BCE Plunges Most in 25 Years as Buyout in Jeopardy (Update4)

By Chris Fournier

May 22 (Bloomberg) — BCE Inc. plunged the most in 25 years in Toronto trading as investors bet the Canadian phone company’s record C$52 billion ($52.9 billion) leveraged buyout will collapse or be renegotiated at a lower price.

BCE fell 12 percent after bondholders won an unexpected court ruling yesterday, letting them challenge the buyout because BCE didn’t take their interests into account. BCE agreed to a C$42.75-a-share offer from a group led by the Ontario Teachers’ Pension Plan in June.

BCE would top the list of 62 LBOs worth a combined $174 billion announced last year that have been abandoned as borrowing costs more than tripled, according to data compiled by Bloomberg. BCE had expected to complete the buyout by next month.

“The probability of the deal closing at C$42.75 a share on June 30 is almost zero,” said Craig MacAdam, who helps manage about $3 billion as a portfolio manager at Aurion Capital in Toronto. “But there’s still room to maneuver. The deal is not completely dead yet. All the stakeholders will have to get back to the table and renegotiate.”

The bondholders, among them CIBC Global Asset Management Inc., say the acquisition would load Canada’s biggest phone company with debt, increasing the risk of a default. Teachers’ had planned to raise about C$34 billion in debt for the deal, according to regulatory filings.

Shareholders voted in September to accept the bid, whose equity value is more than C$34 billion and which includes C$16.9 billion in debt, preferred shares and minority interests. Montreal-based BCE and the buyers plan to appeal the decision by Quebec’s Court of Appeal to Canada’s Supreme Court.

`Now Defeated’

BCE dropped C$4.50 to C$32.62 by 4 p.m. in Toronto Stock Exchange trading. The decline was the biggest since 1983, when the company started listing as BCE instead of Bell Canada.

Credit-default swaps tied to BCE’s bonds, a gauge of the company’s creditworthiness, dropped the most on record as investors speculated the debt-financed buyout will collapse.

The contracts declined 280 basis points to 315 basis points, the lowest in eight months, according to London-based CMA Datavision. A basis point on a credit-default swap contract protecting $10 million of debt from default for five years is equivalent to $1,000 a year.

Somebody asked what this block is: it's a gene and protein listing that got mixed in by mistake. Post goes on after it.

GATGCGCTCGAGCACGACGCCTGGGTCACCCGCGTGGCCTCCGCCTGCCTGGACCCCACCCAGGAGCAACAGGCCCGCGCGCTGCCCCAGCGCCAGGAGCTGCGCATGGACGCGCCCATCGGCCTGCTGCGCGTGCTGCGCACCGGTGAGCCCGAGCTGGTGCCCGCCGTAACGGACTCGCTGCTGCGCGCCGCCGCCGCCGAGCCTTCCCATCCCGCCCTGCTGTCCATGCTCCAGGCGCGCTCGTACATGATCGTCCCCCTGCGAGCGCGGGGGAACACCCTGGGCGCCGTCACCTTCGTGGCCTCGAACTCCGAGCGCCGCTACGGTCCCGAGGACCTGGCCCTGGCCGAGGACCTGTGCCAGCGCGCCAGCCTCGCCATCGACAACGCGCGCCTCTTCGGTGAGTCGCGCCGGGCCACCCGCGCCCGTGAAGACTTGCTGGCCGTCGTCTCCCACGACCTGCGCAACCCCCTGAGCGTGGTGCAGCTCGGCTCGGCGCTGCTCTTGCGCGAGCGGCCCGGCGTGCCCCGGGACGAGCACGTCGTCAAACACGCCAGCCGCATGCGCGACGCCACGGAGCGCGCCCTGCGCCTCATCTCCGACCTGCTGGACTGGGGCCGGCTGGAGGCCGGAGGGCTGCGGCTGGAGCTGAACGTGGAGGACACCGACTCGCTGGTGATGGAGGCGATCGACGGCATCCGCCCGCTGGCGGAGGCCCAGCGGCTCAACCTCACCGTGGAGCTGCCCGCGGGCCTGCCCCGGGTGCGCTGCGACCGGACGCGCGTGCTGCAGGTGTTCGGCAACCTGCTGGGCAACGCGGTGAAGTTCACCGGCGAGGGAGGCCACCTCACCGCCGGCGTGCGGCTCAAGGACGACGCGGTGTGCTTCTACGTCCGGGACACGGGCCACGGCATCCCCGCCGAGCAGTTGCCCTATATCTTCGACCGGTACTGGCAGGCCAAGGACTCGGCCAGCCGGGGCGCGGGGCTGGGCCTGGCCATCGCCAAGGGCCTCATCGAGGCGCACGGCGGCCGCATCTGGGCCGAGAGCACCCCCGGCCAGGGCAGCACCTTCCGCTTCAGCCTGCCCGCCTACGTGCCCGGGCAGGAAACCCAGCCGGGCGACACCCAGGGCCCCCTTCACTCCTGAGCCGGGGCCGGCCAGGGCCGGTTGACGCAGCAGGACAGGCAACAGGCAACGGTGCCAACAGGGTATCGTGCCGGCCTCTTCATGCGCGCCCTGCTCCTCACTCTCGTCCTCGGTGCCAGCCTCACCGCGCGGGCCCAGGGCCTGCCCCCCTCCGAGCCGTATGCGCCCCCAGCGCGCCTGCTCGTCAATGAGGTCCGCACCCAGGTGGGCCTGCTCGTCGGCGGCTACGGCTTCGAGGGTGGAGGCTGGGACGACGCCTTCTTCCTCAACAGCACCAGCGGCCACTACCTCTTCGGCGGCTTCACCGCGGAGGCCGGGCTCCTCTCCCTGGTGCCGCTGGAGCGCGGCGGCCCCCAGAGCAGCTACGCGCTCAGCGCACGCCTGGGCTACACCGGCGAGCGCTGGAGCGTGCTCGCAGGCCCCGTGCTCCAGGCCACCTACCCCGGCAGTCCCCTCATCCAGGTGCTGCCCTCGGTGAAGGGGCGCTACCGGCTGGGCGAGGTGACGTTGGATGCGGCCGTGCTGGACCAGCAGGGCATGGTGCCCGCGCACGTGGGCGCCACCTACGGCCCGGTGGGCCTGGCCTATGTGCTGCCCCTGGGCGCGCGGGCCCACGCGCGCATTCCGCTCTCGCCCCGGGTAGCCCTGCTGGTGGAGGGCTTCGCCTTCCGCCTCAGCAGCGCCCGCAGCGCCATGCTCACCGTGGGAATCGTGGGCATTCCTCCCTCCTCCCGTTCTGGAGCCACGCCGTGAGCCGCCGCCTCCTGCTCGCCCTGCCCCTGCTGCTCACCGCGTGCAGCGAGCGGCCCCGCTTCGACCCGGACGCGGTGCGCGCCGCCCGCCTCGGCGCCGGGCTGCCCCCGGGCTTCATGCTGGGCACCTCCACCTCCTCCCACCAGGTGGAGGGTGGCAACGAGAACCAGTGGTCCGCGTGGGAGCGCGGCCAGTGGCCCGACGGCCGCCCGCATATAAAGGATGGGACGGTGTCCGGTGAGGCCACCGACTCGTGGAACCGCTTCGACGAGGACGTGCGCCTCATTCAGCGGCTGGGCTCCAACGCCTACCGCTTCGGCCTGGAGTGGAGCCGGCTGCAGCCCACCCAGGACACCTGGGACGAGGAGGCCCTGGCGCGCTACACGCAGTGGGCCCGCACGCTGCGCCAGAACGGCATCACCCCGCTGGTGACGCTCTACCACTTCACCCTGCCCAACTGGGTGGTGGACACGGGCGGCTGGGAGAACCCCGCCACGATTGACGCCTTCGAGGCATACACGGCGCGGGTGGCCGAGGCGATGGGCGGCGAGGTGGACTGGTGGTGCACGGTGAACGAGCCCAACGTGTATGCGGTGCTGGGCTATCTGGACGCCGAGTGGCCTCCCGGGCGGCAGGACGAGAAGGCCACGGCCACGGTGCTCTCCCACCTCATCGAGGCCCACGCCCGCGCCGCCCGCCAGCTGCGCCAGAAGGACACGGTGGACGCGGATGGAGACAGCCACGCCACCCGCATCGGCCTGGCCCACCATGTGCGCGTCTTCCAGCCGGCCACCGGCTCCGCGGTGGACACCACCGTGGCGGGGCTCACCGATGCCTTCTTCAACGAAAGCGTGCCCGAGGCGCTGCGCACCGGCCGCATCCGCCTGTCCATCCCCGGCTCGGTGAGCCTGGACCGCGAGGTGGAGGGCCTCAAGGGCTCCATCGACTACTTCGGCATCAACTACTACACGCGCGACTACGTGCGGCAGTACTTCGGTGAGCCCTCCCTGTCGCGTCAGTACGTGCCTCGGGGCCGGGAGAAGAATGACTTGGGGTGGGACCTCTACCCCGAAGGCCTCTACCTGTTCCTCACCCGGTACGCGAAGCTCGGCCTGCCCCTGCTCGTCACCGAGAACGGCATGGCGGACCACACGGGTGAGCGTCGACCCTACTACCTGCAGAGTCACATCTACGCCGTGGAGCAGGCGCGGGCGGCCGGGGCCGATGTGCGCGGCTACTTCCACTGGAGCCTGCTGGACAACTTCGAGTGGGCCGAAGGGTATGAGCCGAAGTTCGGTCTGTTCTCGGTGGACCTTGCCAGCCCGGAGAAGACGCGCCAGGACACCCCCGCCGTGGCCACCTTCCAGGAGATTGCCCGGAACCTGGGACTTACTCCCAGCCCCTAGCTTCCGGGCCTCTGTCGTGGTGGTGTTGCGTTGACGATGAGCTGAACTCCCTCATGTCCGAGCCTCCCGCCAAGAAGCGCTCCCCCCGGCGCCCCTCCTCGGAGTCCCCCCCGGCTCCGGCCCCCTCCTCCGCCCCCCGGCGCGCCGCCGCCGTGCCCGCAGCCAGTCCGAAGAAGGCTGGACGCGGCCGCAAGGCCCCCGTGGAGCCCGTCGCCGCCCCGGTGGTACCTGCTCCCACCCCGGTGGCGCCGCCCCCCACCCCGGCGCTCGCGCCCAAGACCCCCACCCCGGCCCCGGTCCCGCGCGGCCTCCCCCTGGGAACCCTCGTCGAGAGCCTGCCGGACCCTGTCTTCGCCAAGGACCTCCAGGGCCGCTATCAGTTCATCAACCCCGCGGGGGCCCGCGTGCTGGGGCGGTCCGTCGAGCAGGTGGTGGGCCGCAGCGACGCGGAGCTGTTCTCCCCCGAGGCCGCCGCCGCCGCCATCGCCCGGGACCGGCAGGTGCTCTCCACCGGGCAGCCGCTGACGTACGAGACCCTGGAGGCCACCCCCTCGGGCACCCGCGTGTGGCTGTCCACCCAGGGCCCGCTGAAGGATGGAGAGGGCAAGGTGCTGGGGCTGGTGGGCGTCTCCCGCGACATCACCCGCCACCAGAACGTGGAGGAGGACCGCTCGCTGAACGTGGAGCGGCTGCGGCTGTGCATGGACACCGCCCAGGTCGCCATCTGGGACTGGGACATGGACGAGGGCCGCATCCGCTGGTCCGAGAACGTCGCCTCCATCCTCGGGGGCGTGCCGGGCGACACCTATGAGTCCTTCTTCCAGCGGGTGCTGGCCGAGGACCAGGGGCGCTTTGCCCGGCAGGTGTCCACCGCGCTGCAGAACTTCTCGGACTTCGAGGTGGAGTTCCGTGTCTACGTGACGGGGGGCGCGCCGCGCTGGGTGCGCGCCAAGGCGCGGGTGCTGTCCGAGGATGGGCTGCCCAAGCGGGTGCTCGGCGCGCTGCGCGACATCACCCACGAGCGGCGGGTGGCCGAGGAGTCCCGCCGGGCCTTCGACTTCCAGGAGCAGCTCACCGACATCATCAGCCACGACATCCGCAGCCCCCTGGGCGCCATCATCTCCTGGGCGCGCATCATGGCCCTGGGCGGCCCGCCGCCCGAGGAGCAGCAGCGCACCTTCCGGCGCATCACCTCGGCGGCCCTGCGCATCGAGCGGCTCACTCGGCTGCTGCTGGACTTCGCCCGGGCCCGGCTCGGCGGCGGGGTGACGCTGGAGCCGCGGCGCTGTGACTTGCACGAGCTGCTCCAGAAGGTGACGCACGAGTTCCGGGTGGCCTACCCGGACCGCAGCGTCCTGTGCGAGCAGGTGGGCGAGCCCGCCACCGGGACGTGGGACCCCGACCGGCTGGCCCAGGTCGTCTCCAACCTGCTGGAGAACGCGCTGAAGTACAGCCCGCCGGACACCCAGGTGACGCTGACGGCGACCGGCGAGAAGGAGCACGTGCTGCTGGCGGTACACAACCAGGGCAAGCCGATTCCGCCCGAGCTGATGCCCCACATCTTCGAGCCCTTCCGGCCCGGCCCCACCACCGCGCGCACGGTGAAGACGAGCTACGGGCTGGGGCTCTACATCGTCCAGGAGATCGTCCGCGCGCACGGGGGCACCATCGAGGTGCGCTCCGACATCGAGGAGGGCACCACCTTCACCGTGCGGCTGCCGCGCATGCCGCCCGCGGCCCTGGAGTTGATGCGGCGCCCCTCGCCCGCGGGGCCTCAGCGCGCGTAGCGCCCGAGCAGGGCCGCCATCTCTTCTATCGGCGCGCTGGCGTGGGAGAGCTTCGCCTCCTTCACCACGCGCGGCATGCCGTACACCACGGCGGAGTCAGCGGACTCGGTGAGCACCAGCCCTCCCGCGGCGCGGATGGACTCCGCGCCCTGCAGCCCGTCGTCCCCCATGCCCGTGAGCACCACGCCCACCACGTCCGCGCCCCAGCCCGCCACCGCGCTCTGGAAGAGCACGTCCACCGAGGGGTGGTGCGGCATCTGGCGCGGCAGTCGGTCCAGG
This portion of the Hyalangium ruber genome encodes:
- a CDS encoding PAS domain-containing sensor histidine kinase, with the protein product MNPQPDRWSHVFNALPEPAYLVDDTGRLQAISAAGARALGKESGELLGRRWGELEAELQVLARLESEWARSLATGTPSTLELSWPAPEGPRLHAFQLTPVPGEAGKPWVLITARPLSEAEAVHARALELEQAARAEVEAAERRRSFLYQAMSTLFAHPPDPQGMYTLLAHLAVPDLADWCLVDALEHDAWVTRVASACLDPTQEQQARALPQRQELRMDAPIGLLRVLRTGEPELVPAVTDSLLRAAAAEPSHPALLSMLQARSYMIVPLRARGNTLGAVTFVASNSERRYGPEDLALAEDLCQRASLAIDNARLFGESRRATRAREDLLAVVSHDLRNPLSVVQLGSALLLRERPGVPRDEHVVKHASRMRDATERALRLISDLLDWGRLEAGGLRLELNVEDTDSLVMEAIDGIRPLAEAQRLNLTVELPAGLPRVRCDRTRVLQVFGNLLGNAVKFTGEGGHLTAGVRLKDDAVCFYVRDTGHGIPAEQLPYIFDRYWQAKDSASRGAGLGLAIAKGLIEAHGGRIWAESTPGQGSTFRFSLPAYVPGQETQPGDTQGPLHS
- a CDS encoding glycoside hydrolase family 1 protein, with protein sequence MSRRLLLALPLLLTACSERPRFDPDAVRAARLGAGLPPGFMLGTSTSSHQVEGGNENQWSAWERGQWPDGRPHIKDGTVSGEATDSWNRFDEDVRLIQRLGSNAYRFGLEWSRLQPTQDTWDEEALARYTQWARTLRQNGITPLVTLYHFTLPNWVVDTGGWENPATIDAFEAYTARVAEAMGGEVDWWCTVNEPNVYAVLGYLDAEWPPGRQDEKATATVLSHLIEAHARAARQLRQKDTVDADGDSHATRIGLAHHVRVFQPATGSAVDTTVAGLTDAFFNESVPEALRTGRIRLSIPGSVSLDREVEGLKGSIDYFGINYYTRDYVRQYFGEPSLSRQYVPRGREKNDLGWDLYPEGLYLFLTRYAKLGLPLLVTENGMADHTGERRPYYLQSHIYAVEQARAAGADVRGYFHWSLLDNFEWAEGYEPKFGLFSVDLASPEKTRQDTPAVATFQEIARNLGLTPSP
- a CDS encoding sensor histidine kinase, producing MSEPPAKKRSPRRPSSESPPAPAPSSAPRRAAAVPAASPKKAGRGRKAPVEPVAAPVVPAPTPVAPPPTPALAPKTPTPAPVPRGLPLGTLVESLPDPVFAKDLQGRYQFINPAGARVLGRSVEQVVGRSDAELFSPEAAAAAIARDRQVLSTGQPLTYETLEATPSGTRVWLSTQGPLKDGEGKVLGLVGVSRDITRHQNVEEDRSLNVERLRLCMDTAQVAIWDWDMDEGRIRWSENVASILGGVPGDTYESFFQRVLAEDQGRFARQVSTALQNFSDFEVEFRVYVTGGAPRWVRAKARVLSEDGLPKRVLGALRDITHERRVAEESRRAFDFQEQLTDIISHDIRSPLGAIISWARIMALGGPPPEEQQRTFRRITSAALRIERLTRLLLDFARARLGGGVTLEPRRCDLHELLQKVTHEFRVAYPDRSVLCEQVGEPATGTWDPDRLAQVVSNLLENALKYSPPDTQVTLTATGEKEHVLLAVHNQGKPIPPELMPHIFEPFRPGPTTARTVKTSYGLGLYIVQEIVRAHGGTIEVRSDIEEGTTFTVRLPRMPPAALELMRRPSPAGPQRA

Buyout firms have scrapped or renegotiated deals for SLM Corp., Clear Channel Communications Inc. and other companies since last year as banks scaled back credit after suffering record subprime mortgage losses.


Teachers’ partners in the BCE deal include Rhode Island- based Providence Equity Partners Inc. and Madison Dearborn Partners LLC of Chicago. The buyout unit of New York-based Merrill Lynch & Co. joined later.

“The decision effectively terminates the proposed transaction,” said Mark Meland, a lawyer at Montreal-based Fishman Flanz Meland Paquin, which is representing the bondholder group. “Unless the decision is overruled, the plan of arrangement is now defeated.”

“Our team is hunkered down reviewing the ruling and evaluating our options,” Teachers’ spokeswoman Deborah Allan said in a telephone interview. “We remain committed to this transaction.” Allan declined to comment on whether the investor group could walk away from the deal because of the ruling.

Representatives at Providence, Madison Dearborn and BCE didn’t immediately return phone calls seeking comment.


Toronto-Dominion Bank, one of the four principal lenders in the buyout, hasn’t changed its position and remains “supportive of the transaction,” spokeswoman Julia Koene said today in an e- mailed statement. Toronto-Dominion is Canada’s third-largest bank by assets.

UBS AG’s Jeffrey Fan today cut his rating on the stock to “sell” from “buy.” Fan said the stock probably will fall to a “fundamental value” of C$31, and set his new target price at C$33. Another possibility is that smaller rival Telus Corp. makes a bid, a combination that would face other hurdles, he said.

The effort by BCE to obtain the best value for shareholders “cannot be considered in isolation from other factors,” the chief justice of the appeals court wrote yesterday. The court’s decision came in a unanimous vote by the five judges.

A Quebec Superior Court judge had dismissed the bondholders’ claim in March, saying the acquisition terms were “fair and reasonable.” Yesterday’s decision returns the case to that court for the determination of costs.

The latest ruling “rewrites Canadian law relating to the duty of Canadian boards of directors to maximize value for shareholders,” Martine Turcotte, BCE’s chief legal officer, said in a statement.

BCE and the purchasers will apply for permission from the Supreme Court to appeal the decision. The court each year hears a limited number of appeals which it selects on the basis of “public importance,” according to its Web site. Most panels consist of seven to nine judges.

The court probably will hear the appeal, though even an expedited process may take 60 to 90 days, RBC Capital Markets analyst Jonathan Allen said.

To contact the reporter on this story: Chris Fournier in Montreal at cfournier3@bloomberg.net
Last Updated: May 22, 2008 16:16 EDT